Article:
5. Let him always travel with (beasts) which are well broken in, swift, endowed with lucky marks, and perfect in colour and form, without urging them much with the goad.
  6. The morning sun, the smoke rising from a (burning) corpse, and a broken seat must be avoided. Let him not clip his nails or hair, and not tear his nails with his teeth.
  7. Let him not crush earth or clods, nor tear off grass with his nails; let him not do anything that is useless or will have disagreeable results in the future.
  8. A man who crushes clods, tears off grass, or bites his nails, goes soon to perdition, likewise an informer and he who neglects (the rules of) purification.
  9. Let him not wrangle; let him not wear a garland over (his hair). To ride on the back of cows (or of oxen) is anyhow a blamable act.
  10. Let him not enter a walled village or house except by the gate, and by night let him keep at a long distance from the roots of trees.

NO GAMBLING

  1. Let him never play with dice, nor himself take off his shoes; let him not eat, lying on a bed, nor what has been placed in his hand or on a seat.
  2. Let him not eat after sunset any (food) containing sesamum grains; let him never sleep naked, nor go anywhere unpurified (after meals).

 

WET FEET WHILE EATING

  1. Let him eat while his feet are (yet) wet (from the ablution), but let him not go to bed with wet feet. He who eats while his feet are (still) wet, will attain long life.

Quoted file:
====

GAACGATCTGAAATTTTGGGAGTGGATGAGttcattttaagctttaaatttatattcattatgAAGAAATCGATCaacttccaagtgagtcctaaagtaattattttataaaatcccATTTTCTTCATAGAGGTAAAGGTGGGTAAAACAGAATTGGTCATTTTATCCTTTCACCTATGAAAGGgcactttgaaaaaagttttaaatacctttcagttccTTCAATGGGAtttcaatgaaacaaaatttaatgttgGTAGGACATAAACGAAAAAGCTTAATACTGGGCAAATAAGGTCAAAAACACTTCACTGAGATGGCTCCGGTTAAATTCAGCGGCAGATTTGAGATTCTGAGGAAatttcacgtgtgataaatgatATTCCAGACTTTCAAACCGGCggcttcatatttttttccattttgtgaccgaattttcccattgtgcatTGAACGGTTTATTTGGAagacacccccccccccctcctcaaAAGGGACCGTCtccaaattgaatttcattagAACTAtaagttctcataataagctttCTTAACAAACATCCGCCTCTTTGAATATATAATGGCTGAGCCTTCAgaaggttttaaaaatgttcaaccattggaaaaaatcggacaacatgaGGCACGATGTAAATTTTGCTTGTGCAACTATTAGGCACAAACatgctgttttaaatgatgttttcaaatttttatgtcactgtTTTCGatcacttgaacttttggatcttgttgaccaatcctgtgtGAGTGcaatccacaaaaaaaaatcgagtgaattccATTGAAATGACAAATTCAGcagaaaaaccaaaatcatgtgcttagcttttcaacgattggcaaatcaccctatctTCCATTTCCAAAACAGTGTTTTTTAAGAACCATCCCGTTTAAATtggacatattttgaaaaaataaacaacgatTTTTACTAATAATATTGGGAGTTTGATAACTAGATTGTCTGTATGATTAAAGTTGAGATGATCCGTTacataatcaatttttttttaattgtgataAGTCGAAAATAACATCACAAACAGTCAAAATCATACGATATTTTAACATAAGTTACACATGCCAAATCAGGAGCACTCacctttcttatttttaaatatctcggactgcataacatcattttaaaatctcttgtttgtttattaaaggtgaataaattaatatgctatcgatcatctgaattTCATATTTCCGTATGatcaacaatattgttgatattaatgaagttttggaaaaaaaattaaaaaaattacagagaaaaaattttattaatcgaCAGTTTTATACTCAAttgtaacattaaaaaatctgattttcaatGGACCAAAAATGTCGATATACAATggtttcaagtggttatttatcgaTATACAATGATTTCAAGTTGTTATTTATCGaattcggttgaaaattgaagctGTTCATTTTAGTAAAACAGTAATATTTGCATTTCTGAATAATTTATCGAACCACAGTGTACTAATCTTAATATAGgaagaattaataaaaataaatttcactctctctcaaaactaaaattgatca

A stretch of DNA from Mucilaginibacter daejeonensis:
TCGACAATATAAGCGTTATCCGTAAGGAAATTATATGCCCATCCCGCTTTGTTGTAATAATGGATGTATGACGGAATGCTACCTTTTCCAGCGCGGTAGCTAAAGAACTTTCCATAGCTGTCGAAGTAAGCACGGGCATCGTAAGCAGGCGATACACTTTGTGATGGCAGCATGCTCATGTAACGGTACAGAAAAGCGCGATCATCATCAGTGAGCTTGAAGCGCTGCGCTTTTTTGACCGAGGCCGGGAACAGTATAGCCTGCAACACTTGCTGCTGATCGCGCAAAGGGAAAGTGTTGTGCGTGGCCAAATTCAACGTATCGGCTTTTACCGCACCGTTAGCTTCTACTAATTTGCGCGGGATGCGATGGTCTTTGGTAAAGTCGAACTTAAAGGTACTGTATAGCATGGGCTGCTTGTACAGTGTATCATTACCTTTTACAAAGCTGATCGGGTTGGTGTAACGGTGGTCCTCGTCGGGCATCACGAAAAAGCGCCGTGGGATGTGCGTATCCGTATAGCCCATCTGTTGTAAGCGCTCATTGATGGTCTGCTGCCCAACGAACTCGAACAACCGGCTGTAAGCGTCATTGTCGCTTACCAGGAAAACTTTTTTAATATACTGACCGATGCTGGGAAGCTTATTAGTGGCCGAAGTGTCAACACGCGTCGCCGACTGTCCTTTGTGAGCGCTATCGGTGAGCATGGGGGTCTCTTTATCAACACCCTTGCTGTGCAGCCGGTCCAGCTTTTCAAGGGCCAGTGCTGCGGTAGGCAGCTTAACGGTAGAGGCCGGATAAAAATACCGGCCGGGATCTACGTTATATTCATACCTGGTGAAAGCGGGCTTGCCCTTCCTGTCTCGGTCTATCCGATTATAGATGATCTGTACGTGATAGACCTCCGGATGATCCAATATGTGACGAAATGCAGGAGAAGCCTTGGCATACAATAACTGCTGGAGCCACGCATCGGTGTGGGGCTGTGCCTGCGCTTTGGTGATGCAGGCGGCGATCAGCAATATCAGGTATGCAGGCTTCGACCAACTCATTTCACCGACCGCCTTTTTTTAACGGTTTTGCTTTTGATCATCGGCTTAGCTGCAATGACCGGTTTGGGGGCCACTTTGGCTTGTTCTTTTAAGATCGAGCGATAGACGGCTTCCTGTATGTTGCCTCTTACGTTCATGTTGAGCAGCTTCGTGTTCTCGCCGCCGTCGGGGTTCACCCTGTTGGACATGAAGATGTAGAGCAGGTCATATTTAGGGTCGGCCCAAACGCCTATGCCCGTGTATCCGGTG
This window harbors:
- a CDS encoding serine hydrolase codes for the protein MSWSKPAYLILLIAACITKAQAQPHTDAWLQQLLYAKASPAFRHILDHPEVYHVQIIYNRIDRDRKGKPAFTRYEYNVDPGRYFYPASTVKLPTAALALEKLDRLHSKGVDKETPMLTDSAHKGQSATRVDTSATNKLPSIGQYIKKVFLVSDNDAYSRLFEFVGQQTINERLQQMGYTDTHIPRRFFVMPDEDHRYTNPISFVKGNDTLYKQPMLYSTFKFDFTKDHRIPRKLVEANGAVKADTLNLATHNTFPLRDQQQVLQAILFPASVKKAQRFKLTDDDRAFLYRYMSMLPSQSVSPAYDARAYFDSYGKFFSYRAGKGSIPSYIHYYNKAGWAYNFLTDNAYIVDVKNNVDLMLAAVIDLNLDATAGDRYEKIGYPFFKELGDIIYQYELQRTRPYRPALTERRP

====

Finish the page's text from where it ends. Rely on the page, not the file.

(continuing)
2. Let him never enter a place, difficult of access, which is impervious to his eye; let him not look at urine or ordure, nor cross a river (swimming) with his arms.
  3. Let him not step on hair, ashes, bones, potsherds, cotton-seed or chaff, if he desires long life.
  4. Let him not stay together with outcasts, nor with Candalas, nor with Pukkasas, nor with fools, nor with overbearing men, nor with low-caste men, nor with Antyavasayins.
  5. Let him not give to a Sudra advice, nor the remnants (of his meal), nor food offered to the gods; nor let him explain the sacred law (to such a man), nor impose (upon him) a penance.
  6. For he who explains the sacred law (to a Sudra) or dictates to him a penance, will sink together with that (man) into the hell (called) Asamvrita.
  7. Let him not scratch his head with both hands joined; let him not touch it while he is impure, nor bathe without (submerging) it.
  8. Let him avoid (in anger) to lay hold of (his own or other men’s) hair, or to strike (himself or others) on the head. When he has bathed (submerging) his head, he shall not touch any of his limbs with oil.

 

DON’T TAKE PRESENTS FROM SOME PEOPLE

  1. Let him not accept presents from a king who is not descended from the Kshatriya race, nor from butchers, oil-manufacturers, and publicans, nor from those who subsist by the gain of prostitutes.